Columbus-based Nationwide Realty Investors (NRI) announced today that its Grandview Yard project is one of the first developments in the Midwest to be awarded Silver LEED for Neighborhood Development Pre-Certification. NRI President and COO Brian J. Ellis made the announcement.
Developed by the United States Green Building Counsel (USGBC), LEED for Neighborhood Development (LEED-ND) is a program that integrates the principles of smart growth, urbanism and green building into a national certification system for sustainable neighborhood design.
“The exciting thing about LEED-ND is that it acknowledges the realities of complex communities,” Ellis said. “Creating a neighborhood isn’t just about the construction of individual buildings. It’s about generating a vision that brings complementary elements together where the whole is far greater than the sum of its parts.”
A large part of Grandview Yard’s LEED-ND designation stemmed from planning and development decisions about location and linkage, neighborhood patterns and grids, green infrastructure and innovative design. The 2009 announcement of the new LEED-ND program coincided with the development of the $500 million mixed-use Grandview Yard project located on the reclaimed Big Bear Grocery warehouse site in Grandview Heights, Ohio.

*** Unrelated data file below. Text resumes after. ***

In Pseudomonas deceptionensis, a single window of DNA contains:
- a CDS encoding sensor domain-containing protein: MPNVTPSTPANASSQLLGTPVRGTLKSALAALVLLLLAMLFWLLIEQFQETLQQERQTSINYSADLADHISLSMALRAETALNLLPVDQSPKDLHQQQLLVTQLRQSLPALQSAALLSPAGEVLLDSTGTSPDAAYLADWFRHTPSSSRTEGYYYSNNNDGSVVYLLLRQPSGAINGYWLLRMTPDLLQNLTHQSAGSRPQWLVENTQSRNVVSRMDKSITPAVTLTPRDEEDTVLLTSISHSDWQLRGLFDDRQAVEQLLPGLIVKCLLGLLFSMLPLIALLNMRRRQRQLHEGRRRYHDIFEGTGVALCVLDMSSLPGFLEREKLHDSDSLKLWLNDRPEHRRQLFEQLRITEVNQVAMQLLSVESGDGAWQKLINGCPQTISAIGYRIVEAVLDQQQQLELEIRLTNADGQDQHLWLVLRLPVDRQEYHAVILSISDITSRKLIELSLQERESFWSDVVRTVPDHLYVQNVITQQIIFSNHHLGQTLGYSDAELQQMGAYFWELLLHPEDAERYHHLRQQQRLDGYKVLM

From the beginning, a focus on community was the driving factor in the project’s design. The master plan for the site boasts pedestrian-friendly walkways, bike paths, shopping, dining and entertainment. When complete, Grandview Yard will have 1.5 million square feet of commercial space and more than 600 residential units conveniently located close to amenities such as coffee shops, restaurants, retail stores and useable green space.
Construction began on Grandview Yard’s $40 million first phase in September 2009. The extensive warehouse demolition was both a challenge and an opportunity for NRI, as the developer worked to transform the location from a manufacturing and light industrial site to a mixed-use urban landscape. The process included a comprehensive and ambitious on-site reuse and recycling plan:
A crushing operation produced approximately 300 tons of recycled and useable stone from the foundation and ground floor slabs of demolished buildings.
All of the recycled concrete stayed on-site, and was ultimately redeployed under parking lots, building pads, foundations and sidewalks, or to stabilize and backfill access roads, utility trenches and retaining walls.
Salvaged and reclaimed building structural steel was recycled for local and regional manufacturers’ reuse.
Warehouse machinery was sold or scrapped.
Plastics and copper wiring were recycled.
Wood products were pulped and processed as mulch.
All told, NRI estimates that approximately 80 percent of the pre-existing building structure was either salvaged or recycled; and close to 60 percent of all recycled concrete materials were reused on site.
“Our plans for reclamation and redevelopment of this site aligned very closely with the LEED-ND criteria which gave us confidence in applying for the certification,” said Ellis. “We are pleased to receive the LEED-ND certification, as well as a LEED Silver Certification for our first office building at 775 Yard Street.”
The LEED-ND certification process is inclusive of whole neighborhoods, portions of neighborhoods and multiple neighborhoods. There is no minimum or maximum size for a LEED-ND project.